Although gas is included in the Draft IRP 2018, gas prices are still unknown and may have to be taken as spot prices in forthcoming bids. Mbele said that South Africa needs a least-cost option for electricity and policy certainty in the industry. Although the earlier renewable energy bids were more expensive than later ones, he said, some bids were accepted. In the same way, current bids have been accepted even though the Department anticipates further price reductions in future bids. “One must start somewhere”, he said.
Answering a question from the floor, he said that the government had committed itself to buying electricity from the Grand Inga project, a large hydro-electric scheme to built on the Congo river. In response to a question as to why no new pumped storage was included in the Draft IRP, Mbele said that this technology was deemed to be too expensive to be considered as “least cost” and had been rejected.
Confirming that the IRP will be reviewed from time to time, Mbele said that many lessons had been learned in the compilation of the IRP, and that these would be used to improve the process for future reviews of the document. In terms of when the final IRP will be released, he said that it was impossible to say until all public comments have been received and processed.
Jarrad Wright, CSIR: Renewable energy build constraints
Wright said that the Draft IRP’s limitations on the amount of renewable energy (wind and solar) won’t make a big difference between now and 2030, but will have an enormous negative impact on the cost of electricity between 2030 and 2050.
According to Wright, both leading and following countries are installing more new wind capacity per year than South Africa’s IRP limits for 2030/2050. Furthermore, solar PV penetration in leading countries is already at between 1 and 1,3 times the levels expected in Draft IRP 2018 (with constrained scenarios) for the year 2050. For wind, Wright used the following countries as “leaders”: Germany, Spain, and Ireland; and as “followers”: China, India, and Brazil. For solar PV, he used Germany, Spain, and Italy as leaders; and the UK, Australia, Japan, China and India as followers in his presentation.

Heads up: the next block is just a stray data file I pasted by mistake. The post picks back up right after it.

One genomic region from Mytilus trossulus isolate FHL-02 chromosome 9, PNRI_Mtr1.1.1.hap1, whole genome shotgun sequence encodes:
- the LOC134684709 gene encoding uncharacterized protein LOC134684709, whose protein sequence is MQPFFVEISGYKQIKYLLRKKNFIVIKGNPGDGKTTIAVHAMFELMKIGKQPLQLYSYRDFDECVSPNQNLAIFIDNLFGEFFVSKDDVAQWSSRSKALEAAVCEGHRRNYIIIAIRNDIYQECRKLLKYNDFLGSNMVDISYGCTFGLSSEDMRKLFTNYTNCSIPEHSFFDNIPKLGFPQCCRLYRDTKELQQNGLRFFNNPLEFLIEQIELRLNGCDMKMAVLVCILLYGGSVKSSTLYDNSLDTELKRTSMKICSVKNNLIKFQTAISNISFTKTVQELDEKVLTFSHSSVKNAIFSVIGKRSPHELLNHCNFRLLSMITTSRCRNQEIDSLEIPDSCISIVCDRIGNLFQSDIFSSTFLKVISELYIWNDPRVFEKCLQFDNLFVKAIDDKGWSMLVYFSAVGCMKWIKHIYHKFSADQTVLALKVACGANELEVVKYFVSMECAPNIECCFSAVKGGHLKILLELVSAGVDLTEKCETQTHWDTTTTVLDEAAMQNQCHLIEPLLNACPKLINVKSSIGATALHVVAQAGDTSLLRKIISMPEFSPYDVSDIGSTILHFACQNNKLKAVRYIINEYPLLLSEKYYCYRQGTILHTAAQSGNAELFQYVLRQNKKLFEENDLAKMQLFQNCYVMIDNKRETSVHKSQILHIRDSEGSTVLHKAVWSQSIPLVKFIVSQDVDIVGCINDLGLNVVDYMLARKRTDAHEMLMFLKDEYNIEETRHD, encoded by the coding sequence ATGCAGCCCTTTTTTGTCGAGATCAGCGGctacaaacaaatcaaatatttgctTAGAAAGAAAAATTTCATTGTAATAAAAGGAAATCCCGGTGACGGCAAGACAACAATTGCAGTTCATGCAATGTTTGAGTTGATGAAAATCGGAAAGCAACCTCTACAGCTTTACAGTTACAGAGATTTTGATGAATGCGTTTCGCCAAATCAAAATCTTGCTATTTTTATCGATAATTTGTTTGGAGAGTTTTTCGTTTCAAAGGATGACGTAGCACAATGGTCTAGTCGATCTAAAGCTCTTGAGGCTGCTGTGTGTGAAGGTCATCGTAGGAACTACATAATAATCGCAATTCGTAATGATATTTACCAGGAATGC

He showed that countries which do not apply constraints show a steep incline in the use of these technologies over time, with significant financial advantages. He said, in answer to a question from the floor regarding the absence of energy storage in the Draft IRP 2018, that batteries offer more flexibility and are faster in providing electricity than gas-fired turbines.
Keith Bowen, Eskom Planning: Technology cost assumptions
Bowen said that although many people in the energy industry refer to a “levelised cost of electricity” (LCOE), it should not be seen as the ultimate measure. He said that bid costs were a better measure than LCOE as they take all factors into consideration, including some which may not be necessarily included in an LCOE calculation.
He showed that so-called “overnight costs” (i.e. the cost of a construction project if no interest was incurred during construction, as if the project was completed “overnight”) are a realistic measure. Using recent data from EPRI, he showed that a nuclear power plant’s overnight cost is much higher than wind and solar PV, proving that wind and solar PV offer the cheapest overnight and operational costs.
According to Bowen, the cost of coal as a primary energy sourcing is increasing and the environmental disadvantages of coal-fired power outweigh the relatively low operational costs. Gas, for baseload, is more expensive than coal, but is more flexible and cleaner. These advantages make gas more viable than coal, he said.
These generation technologies can co-exist with battery storage to even out supply. While solar PV provides less output in winter, the shortfall can be made up with wind and gas; in summer, excess power from PV (due to longer daylight hours) can be stored in batteries for use after dark instead of burning gas. Battery prices have fallen from $600/kWh in 2013 to $209/kWh in 2017, he said.
Bernard Magoro, Eskom National Control: Grid integration costs